Volunteer hours generated nearly $123 billion in economic value according to national service agency Volunteering and Civic Life in America research 

WASHINGTON, DC – AmeriCorps, the federal agency for national service and volunteerism, today released its Volunteering and Civic Life in America research, the most comprehensive data on American volunteering and civic engagement assembled. Based on a survey conducted by AmeriCorps and the US Census every other year, the research includes data on volunteering through organizations, informal helping and other civic behaviors.

According to the research, Americans contributed countless hours to their communities through formal and informal volunteerism between September 2020 and 2021 during the global COVID-19 pandemic. Nearly 51 percent of Americans, or 124.7 million people, informally helped their neighbors at least once in the past year. Additionally, more than 23 percent of Americans, or 60.7 million people, formally volunteered with an organization, giving more than 4.1 billion hours of service with an estimated economic value of $122.9 billion.  

“AmeriCorps’ newly released Volunteering and Civic Life in America research underscores that we are in a defining moment of our time. While we saw the first ever decline in formal volunteering with organizations, we also saw that despite the COVID-19 pandemic’s devastating impact, Americans support to their neighbors remained steady and tens of millions continued serving their communities,” said Michael D. Smith, AmeriCorps CEO. “Whether volunteering one time or long-term, Americans can make a tremendous difference, and I am more confident than ever before about the power and potential of service to meet the challenges and the opportunities that lie ahead.”

Formal Volunteering

Through local nonprofit and community-based organizations, Americans are afforded new ways to engage with their communities and foster a sense of constructive action, civic participation and belonging. Volunteers support American schools and shelters, hospitals and hotlines, food banks, and civic, nonprofit, tribal and faith-based organizations across the country.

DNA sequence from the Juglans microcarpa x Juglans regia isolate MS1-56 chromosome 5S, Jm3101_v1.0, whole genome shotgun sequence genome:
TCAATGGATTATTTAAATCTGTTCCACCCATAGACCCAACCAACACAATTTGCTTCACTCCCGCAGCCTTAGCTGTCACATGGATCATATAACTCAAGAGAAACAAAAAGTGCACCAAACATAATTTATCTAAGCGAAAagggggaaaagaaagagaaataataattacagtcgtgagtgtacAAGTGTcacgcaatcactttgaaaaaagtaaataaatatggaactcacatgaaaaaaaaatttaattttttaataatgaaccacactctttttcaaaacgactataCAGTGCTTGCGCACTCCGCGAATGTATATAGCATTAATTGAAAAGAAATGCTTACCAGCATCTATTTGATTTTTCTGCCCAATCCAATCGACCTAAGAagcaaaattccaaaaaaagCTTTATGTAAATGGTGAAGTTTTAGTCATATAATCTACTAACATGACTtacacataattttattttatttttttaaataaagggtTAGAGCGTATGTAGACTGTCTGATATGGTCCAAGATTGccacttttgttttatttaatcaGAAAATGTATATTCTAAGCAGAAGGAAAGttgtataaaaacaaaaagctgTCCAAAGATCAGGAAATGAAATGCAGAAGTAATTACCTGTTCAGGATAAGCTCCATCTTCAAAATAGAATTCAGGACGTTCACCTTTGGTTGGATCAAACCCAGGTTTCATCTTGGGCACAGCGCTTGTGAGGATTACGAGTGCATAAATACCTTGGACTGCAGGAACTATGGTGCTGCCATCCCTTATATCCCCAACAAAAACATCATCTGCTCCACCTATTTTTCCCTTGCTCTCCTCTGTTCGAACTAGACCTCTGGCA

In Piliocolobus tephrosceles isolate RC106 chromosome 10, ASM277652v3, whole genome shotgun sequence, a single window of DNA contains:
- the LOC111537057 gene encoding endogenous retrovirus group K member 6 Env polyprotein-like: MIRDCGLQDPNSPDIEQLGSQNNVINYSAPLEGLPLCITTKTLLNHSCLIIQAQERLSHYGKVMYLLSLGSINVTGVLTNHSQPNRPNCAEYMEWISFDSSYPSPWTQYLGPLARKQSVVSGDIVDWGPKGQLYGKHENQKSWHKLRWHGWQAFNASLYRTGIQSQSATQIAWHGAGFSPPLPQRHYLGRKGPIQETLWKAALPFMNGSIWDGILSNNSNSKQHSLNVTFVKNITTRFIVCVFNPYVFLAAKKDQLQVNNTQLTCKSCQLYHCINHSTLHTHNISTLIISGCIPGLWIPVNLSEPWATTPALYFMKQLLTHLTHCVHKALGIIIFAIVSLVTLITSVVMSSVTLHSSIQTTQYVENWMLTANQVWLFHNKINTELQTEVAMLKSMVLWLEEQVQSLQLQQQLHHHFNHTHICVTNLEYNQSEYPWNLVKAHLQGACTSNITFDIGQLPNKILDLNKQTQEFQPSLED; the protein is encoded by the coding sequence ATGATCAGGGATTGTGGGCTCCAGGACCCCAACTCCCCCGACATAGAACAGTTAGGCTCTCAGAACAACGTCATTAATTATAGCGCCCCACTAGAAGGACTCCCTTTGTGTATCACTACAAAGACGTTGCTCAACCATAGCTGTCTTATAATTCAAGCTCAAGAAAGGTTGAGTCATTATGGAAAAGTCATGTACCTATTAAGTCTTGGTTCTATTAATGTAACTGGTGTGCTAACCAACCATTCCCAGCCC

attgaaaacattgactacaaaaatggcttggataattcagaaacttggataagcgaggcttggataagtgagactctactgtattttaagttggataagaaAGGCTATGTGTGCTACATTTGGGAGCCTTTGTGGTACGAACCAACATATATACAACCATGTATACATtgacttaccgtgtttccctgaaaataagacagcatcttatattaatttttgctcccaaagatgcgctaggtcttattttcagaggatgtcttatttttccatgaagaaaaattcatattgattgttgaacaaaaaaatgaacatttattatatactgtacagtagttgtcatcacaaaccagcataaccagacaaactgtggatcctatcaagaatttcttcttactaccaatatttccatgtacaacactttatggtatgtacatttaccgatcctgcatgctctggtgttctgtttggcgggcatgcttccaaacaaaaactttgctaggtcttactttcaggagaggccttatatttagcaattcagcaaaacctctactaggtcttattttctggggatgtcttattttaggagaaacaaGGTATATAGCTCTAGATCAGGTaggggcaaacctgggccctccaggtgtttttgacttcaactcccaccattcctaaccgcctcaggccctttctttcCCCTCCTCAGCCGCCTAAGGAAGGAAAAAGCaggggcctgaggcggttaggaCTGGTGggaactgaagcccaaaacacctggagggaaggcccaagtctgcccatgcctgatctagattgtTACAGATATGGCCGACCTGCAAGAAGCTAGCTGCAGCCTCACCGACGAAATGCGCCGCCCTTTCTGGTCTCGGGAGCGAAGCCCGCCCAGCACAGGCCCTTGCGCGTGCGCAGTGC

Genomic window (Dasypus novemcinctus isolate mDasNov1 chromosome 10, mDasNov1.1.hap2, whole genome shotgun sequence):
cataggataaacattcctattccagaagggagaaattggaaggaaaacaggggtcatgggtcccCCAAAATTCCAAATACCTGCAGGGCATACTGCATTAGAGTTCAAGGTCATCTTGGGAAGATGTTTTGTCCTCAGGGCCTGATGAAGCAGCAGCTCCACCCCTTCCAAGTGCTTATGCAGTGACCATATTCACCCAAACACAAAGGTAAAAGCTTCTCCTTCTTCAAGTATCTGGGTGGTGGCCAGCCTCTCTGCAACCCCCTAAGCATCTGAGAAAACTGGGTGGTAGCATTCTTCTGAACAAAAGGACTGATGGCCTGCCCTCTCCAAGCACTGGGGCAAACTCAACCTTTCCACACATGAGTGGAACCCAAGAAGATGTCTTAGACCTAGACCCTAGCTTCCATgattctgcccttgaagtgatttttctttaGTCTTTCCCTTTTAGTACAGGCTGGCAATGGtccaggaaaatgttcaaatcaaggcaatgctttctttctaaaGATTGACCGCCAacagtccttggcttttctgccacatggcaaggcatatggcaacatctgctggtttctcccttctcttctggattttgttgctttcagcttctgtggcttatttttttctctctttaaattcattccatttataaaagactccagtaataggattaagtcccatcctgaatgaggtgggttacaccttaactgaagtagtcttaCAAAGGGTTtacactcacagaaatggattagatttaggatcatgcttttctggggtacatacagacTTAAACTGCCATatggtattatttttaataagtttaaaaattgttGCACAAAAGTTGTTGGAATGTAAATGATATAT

Formal volunteering involves helping others through organizations. Below are the 10 states with the highest formal volunteering rates in the country in 2021.

State  2021 Formal Volunteering Rate 
Utah  40.7%
Wyoming  39.2% 
Minnesota   35.5% 
Maine   34.9% 
Washington, DC  34.2% 
South Dakota  34.2% 
Nebraska  33.9%
Kansas  31.5% 
Montana  31.1%
Missouri  30.5% 

Informal Helping

Despite the devastating impact of COVID-19, Americans continued to serve each other and their communities – giving their time and talent to help others at a time of unprecedented need. They helped neighbors by doing favors like watching each other’s children, running errands and other activities to lend a hand.

Informal helping involves assisting others outside of an organizational context, including doing favors for neighbors. Below are the 10 states with the highest informal helping rates in the country in 2021.

State  2021 Informal Helping Rate 
Montana  68.8% 
Nebraska  66.4% 
Maine  65.0% 
Delaware  63.9% 
Vermont  63.9% 
Minnesota  61.9% 
Utah  61.6% 
West Virginia  60.5% 
Iowa  60.3% 
Pennsylvania  60.1% 

Metropolitan Areas – Formal Volunteering and Informal Helping Rates

View formal volunteering and informal helping rates for the 12 largest metropolitan areas in 2021.

Metropolitan Area Formal Volunteering Rate Informal Helping Rate
New York Metro Area 19.4% 43.6%
Los Angeles Metro Area 15.1% 41.7%
Chicago Metro Area 27.6% 54.6%
Dallas Metro Area 18.8% 43.0%
Houston Metro Area 20.1% 48.5%
Washington, DC Metro Area 27.9% 46.8%
Philadelphia Metro Area 28.7% 57.8%
Atlanta Metro Area 19.6% 40.8%
Miami Metro Area 14.0% 35.5%
Phoenix Metro Area 25.4% 47.4%
Boston Metro Area 25.4% 57.9%
Riverside Metro Area 9.0% 44.2%

Volunteering and Civic Engagement in America complements a large body of other AmeriCorps’ research demonstrating a substantial return on investment of national service for both the government and the communities served, and improved employment outcomes and mental and physical health benefits for those who volunteer. AmeriCorps will release additional analyses of Civic Engagement and Volunteering Supplement data in the coming months.